Since my appointment as the skills and apprenticeships minister, it’s been great to meet young people and education providers across the country. I have been struck by the inspiring stories they've told me about the routes they've taken into employment through technical education.
What has surprised me, though, is that there are still many who consider a non-academic route to employment to be unconventional. So I am delighted that we have, this week, taken another step forward to put in place a once-in-a-generation-overhaul of technical skills by publishing the new T levels Action Plan.
This is another important step in our mission to put technical education on a par with other routes to employment. To make sure this happens, we will be investing £500 million per year into T levels, once all the routes are up and running.
Today, we announced the first three T levels we will put in place in 2020 – digital, construction, and education and childcare – with the full suite of T levels to be up and running by 2022.
In introducing these routes first, we are responding to the clear economic challenges as the country looks ahead toward a future outside of the European Union. We are determined to make sure people have the skills we need.
What sets these qualifications apart is the way they are being developed. We have always been clear that the only way to successfully put these reforms in place is through genuine partnerships between business, government and educators. One team for skills.
'Quality is at the forefront of T levels'
Employers will take a lead role, and it is absolutely right that they do – after all, these are the people who know exactly what skills are required for the future. However, I am also clear that at every stage the process must also be informed by education specialists.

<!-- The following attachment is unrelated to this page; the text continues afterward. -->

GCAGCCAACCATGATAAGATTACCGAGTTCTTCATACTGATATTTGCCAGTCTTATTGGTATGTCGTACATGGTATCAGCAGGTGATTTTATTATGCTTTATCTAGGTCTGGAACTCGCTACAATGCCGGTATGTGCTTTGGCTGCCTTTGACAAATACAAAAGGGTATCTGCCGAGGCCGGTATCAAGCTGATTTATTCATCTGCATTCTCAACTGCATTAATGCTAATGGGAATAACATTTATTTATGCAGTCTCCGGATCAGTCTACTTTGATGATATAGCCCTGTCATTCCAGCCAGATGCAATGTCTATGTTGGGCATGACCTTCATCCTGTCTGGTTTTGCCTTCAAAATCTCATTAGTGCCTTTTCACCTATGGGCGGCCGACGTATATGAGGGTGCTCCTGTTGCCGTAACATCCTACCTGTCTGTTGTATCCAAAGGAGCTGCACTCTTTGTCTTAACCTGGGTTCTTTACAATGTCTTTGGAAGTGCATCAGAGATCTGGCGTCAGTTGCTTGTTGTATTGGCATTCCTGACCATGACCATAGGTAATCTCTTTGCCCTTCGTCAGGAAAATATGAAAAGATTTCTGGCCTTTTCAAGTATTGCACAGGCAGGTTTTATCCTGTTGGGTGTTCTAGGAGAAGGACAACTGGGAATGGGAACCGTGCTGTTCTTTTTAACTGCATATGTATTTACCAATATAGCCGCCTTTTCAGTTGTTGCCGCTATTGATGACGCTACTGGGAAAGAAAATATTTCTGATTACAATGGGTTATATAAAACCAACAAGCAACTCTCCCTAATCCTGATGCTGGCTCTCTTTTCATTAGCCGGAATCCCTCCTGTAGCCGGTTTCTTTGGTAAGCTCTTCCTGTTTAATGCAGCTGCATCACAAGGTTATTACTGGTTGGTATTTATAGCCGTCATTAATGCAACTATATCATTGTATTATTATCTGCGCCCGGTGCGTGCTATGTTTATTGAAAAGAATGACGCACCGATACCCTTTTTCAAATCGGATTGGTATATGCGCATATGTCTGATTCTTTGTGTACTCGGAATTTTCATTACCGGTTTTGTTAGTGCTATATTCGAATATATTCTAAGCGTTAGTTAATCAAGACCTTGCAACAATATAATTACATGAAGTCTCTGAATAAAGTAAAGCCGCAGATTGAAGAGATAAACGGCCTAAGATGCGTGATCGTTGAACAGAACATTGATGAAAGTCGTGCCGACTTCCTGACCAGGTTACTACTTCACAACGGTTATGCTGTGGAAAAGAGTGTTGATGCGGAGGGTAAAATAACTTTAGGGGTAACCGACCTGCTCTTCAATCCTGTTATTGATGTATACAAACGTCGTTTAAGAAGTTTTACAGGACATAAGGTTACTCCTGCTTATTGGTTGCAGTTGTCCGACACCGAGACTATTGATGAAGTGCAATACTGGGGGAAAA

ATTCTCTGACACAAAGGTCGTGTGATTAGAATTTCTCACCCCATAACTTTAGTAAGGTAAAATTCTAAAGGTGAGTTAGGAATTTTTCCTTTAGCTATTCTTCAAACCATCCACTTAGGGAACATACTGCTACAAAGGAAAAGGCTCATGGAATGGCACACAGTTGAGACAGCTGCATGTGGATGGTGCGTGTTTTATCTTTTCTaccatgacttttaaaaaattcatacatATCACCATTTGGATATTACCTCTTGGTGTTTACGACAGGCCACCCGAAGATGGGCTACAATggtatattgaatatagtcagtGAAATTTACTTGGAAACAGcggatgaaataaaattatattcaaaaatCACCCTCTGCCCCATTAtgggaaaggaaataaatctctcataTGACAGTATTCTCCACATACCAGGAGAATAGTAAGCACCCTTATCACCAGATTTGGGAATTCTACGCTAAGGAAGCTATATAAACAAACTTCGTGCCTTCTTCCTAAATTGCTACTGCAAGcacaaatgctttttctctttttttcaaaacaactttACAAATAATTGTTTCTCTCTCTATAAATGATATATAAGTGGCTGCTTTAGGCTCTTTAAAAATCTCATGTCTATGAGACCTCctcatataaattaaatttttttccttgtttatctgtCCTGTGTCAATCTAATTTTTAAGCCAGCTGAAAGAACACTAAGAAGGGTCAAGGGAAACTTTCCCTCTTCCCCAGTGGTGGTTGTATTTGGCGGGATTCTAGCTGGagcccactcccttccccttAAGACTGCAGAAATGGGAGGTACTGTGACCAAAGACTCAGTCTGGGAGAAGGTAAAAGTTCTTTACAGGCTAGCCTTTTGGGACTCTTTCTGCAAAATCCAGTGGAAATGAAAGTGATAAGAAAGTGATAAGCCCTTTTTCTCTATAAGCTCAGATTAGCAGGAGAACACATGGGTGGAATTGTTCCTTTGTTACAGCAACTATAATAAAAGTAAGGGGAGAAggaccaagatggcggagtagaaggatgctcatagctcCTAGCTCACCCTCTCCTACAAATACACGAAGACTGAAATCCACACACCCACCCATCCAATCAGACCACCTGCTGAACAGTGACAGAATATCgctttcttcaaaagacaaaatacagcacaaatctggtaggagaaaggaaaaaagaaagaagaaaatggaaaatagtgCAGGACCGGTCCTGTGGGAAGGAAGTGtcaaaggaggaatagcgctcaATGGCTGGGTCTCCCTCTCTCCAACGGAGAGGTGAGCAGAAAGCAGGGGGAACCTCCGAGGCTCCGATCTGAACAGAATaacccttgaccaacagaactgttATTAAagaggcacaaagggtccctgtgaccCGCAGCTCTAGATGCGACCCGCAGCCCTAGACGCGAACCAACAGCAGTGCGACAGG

That is why I am delighted that the T-level panels that we have confirmed this week include a diverse range of industry representatives – including from EDF, Rolls Royce, Fujitsu, Lloyds, Morgan Sindall, Skanska and Morphy Richards, to name a few – which sit alongside education specialists to develop the core content for T levels.
This commitment to the spirit of co-creation will help design T-level content that is world class and reflects the needs of our economy.
We will ensure that quality is at the forefront of this new qualification by offering each subject under exclusive licensing, in line with the recommendations of the Independent Panel on Technical Education. Additionally, as part of their T level programme, every student will undertake a structured, high-quality work placement to put into practice what they have learned in the classroom.
Making sure that technical education achieves the same level of esteem as its academic counterpart has been a key area of focus for me since taking up this role. T levels will sit alongside our continued investment in apprenticeships and the creation of prestigious new Institutes of Technologies in our plan to achieve this.
I look forward to working with the sector and to hearing their contributions as they join in with consultations. I also look forward to continued collaboration with employers, providers and assessors to implement these routes and to understand how we can support the sector in their preparation for delivering T levels.
Anne Milton is the minister for skills and apprenticeships
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